There’s No Business Like Corporate Welfare

November 25, 2010

It’s a reliable, if not ironclad, rule: Advocacy groups with words such as “responsible,” “concerned,” and “public interest” in their names can’t be trusted.

Skepticism was thus warranted when the Center on Budget and Policy Priorities -- whose “priorities,” those unfamiliar with the group should ask -- issued an examination of state governments’ incentives for the entertainment industry.

This time, no worries. “State Film Subsidies: Not Much Bang for Too Many Bucks,” by economist Robert Tannenwald, is mostly solid.

The “laboratories of democracy” have been handing out outrageously generous giveaways to movies, television programs, commercials, and videogames for years. All types of perks exist, but the most common is a tax credit for production costs. As Tannenwald notes, some allow studios to reduce their tax liability to zero, and even get checks written to them from public treasuries. Where allowed, credits can be sold, often “with the assistance of the state itself and/or a financial intermediary that packages purchased film tax credits from multiple states to make them more attractive to potential purchasers.” (In Massachusetts and Connecticut, banks and insurance companies have benefitted.)

It’s obvious why favorable tax treatment is catnip to studios. In “Movie Production Incentives: Blockbuster Support for Lackluster Policy,” the right-leaning Tax Foundation explained why pols fall over each other to oblige: “[B]ringing Hollywood to town is the best of all possible photo opportunities -- not just a ribbon-cutting to announce new job creation but a ribbon-cutting with a movie or TV star.” But perhaps the fiercest defenders of show-business welfare belong to the corporatism lobby. For the bureaucrats who claim to foster “economic development,” it’s simply another means to boost employment and lay the foundation for a snazzy new industry in their states.

For a couple of early adopters, the propaganda might not be entirely wrong. New Mexico and Louisiana were the first states to peddle perks to Tinseltown. Even Tannenwald admits, “Between 2002 and 2008 their employment in the film and video production industry increased six-fold.”

But for the dozens -- yes, dozens -- of states that adopted similar strategies, benefits have proven illusory.

Take jobs. Southern California became the nation’s motion-picture hub a century ago when filmmakers went west for warmer weather, varied terrain, cheaper labor, and for a time, a refreshing lack of union goons. But over-the-top financial inducements can’t transform every state into an entertainment mecca. Tannenwald observes that insufficient “crew depth” causes productions to import talent. Employment “for in-state residents tend[s] to be spotty, part-time, and relatively low-paying work -- hair dressing, security, carpentry, sanitation, moving, storage, and catering -- that is unlikely to build the foundations of strong economic development in the long term.”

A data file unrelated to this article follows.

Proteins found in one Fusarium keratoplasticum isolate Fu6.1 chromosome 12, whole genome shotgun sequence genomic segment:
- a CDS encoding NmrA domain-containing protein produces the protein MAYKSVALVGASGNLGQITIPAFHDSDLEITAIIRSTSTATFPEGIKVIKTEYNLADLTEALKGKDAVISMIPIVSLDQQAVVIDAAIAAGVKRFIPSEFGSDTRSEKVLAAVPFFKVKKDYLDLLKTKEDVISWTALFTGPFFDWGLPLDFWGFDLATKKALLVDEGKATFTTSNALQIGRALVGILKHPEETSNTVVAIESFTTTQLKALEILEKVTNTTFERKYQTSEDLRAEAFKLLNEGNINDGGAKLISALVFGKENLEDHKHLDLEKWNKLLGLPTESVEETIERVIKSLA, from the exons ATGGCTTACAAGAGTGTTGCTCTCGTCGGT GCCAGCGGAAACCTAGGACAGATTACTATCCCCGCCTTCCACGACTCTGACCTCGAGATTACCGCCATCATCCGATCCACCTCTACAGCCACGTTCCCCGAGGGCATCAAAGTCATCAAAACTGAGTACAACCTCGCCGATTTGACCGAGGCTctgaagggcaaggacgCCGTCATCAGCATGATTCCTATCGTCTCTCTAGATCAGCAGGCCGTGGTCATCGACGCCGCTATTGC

Incentives don’t “pay for themselves,” as numerous studies are starting to reveal. Tannenwald describes the findings of the Massachusetts Department of Revenue: “For every dollar of film tax credits awarded to film producers, the Commonwealth gained only $0.16 in revenue, mostly in the form of income tax revenues withheld from film company employees. The remaining $0.84 had to be financed by higher taxes elsewhere or cuts in public services. Independent studies of film subsidies in other states have estimated similar financial costs, ranging from $0.72 to $0.93 per awarded subsidy dollar.”

So it shouldn’t come as a surprise that subsidy “successes” are struggling. Tannenwald reports that Albuquerque Studios, Inc. filed for bankruptcy in July, and scandals have plagued Louisiana’s program.

Even if you’re a fan of industrial policy, entertainment corporatism doesn’t pass the standard tests. Hollywood is not a nascent business, a la nanotechnology, that “needs” a hand from taxpayer-supported planners. Nor is it an enterprise that’s fallen on hard times due to globalization. The Motion Picture Association of America reports that its members have benefitted, enormously, from free trade. In 2009, non-U.S., non-Canadian receipts accounted for 64 percent of worldwide box office. Revenue just keeps growing -- between 2005 and 2009, theater grosses soared by 29.4 percent, nearly triple the inflation rate.

State-level pols, who usually have as little private-sector experience as their federal counterparts, lack the knowledge necessary to allocate their economies’ resources efficiently. That task belongs to states’ citizens -- millions of buyers and sellers, making advantage-optimizing choices.

There is now abundant evidence that exposes the failure of film, TV, and videogame subsidization. So much research, in fact, that it’s tough to ignore. But governors and state legislators are up to the task. After all, hanging out with action heroes and starlets is much more fun than carefully investigating the true source of economic growth.

D. Dowd Muska (www.dowdmuska.com) writes about government, economics, and technology. Follow him on Twitter @dowdmuska. He lives in Broad Brook, Connecticut.

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